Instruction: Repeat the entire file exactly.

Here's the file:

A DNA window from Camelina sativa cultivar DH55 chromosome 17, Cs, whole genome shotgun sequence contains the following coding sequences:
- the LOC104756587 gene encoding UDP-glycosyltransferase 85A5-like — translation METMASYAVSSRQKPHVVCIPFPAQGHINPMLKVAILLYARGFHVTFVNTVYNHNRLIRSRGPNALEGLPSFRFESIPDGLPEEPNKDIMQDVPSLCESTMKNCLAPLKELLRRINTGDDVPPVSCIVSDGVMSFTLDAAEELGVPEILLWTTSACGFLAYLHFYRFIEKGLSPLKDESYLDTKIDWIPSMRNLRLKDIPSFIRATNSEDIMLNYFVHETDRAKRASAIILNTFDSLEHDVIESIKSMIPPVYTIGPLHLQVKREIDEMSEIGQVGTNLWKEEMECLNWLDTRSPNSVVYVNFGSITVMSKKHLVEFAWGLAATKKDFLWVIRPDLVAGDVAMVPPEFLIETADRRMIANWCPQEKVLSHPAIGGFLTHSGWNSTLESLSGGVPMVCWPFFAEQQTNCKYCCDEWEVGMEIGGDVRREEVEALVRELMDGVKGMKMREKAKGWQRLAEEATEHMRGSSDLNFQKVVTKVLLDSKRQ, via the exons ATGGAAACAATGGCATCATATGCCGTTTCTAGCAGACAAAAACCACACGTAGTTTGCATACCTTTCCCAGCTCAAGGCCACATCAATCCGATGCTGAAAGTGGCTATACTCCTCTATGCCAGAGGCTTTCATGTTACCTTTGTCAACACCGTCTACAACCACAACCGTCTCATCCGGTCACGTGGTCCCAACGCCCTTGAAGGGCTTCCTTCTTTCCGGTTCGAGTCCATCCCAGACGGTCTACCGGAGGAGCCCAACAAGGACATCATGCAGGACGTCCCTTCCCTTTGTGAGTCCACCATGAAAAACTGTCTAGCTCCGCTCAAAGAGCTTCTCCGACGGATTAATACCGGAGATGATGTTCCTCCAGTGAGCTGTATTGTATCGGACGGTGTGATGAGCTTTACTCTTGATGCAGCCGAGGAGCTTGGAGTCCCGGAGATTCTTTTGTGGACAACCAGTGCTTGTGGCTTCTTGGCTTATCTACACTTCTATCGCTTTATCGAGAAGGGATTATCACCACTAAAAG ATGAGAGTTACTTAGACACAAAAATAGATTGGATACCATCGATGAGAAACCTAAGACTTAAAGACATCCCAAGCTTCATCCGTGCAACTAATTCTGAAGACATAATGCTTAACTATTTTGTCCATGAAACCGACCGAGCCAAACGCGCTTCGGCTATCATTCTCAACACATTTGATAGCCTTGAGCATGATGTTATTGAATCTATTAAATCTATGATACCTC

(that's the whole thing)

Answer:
A DNA window from Camelina sativa cultivar DH55 chromosome 17, Cs, whole genome shotgun sequence contains the following coding sequences:
- the LOC104756587 gene encoding UDP-glycosyltransferase 85A5-like — translation METMASYAVSSRQKPHVVCIPFPAQGHINPMLKVAILLYARGFHVTFVNTVYNHNRLIRSRGPNALEGLPSFRFESIPDGLPEEPNKDIMQDVPSLCESTMKNCLAPLKELLRRINTGDDVPPVSCIVSDGVMSFTLDAAEELGVPEILLWTTSACGFLAYLHFYRFIEKGLSPLKDESYLDTKIDWIPSMRNLRLKDIPSFIRATNSEDIMLNYFVHETDRAKRASAIILNTFDSLEHDVIESIKSMIPPVYTIGPLHLQVKREIDEMSEIGQVGTNLWKEEMECLNWLDTRSPNSVVYVNFGSITVMSKKHLVEFAWGLAATKKDFLWVIRPDLVAGDVAMVPPEFLIETADRRMIANWCPQEKVLSHPAIGGFLTHSGWNSTLESLSGGVPMVCWPFFAEQQTNCKYCCDEWEVGMEIGGDVRREEVEALVRELMDGVKGMKMREKAKGWQRLAEEATEHMRGSSDLNFQKVVTKVLLDSKRQ, via the exons ATGGAAACAATGGCATCATATGCCGTTTCTAGCAGACAAAAACCACACGTAGTTTGCATACCTTTCCCAGCTCAAGGCCACATCAATCCGATGCTGAAAGTGGCTATACTCCTCTATGCCAGAGGCTTTCATGTTACCTTTGTCAACACCGTCTACAACCACAACCGTCTCATCCGGTCACGTGGTCCCAACGCCCTTGAAGGGCTTCCTTCTTTCCGGTTCGAGTCCATCCCAGACGGTCTACCGGAGGAGCCCAACAAGGACATCATGCAGGACGTCCCTTCCCTTTGTGAGTCCACCATGAAAAACTGTCTAGCTCCGCTCAAAGAGCTTCTCCGACGGATTAATACCGGAGATGATGTTCCTCCAGTGAGCTGTATTGTATCGGACGGTGTGATGAGCTTTACTCTTGATGCAGCCGAGGAGCTTGGAGTCCCGGAGATTCTTTTGTGGACAACCAGTGCTTGTGGCTTCTTGGCTTATCTACACTTCTATCGCTTTATCGAGAAGGGATTATCACCACTAAAAG ATGAGAGTTACTTAGACACAAAAATAGATTGGATACCATCGATGAGAAACCTAAGACTTAAAGACATCCCAAGCTTCATCCGTGCAACTAATTCTGAAGACATAATGCTTAACTATTTTGTCCATGAAACCGACCGAGCCAAACGCGCTTCGGCTATCATTCTCAACACATTTGATAGCCTTGAGCATGATGTTATTGAATCTATTAAATCTATGATACCTC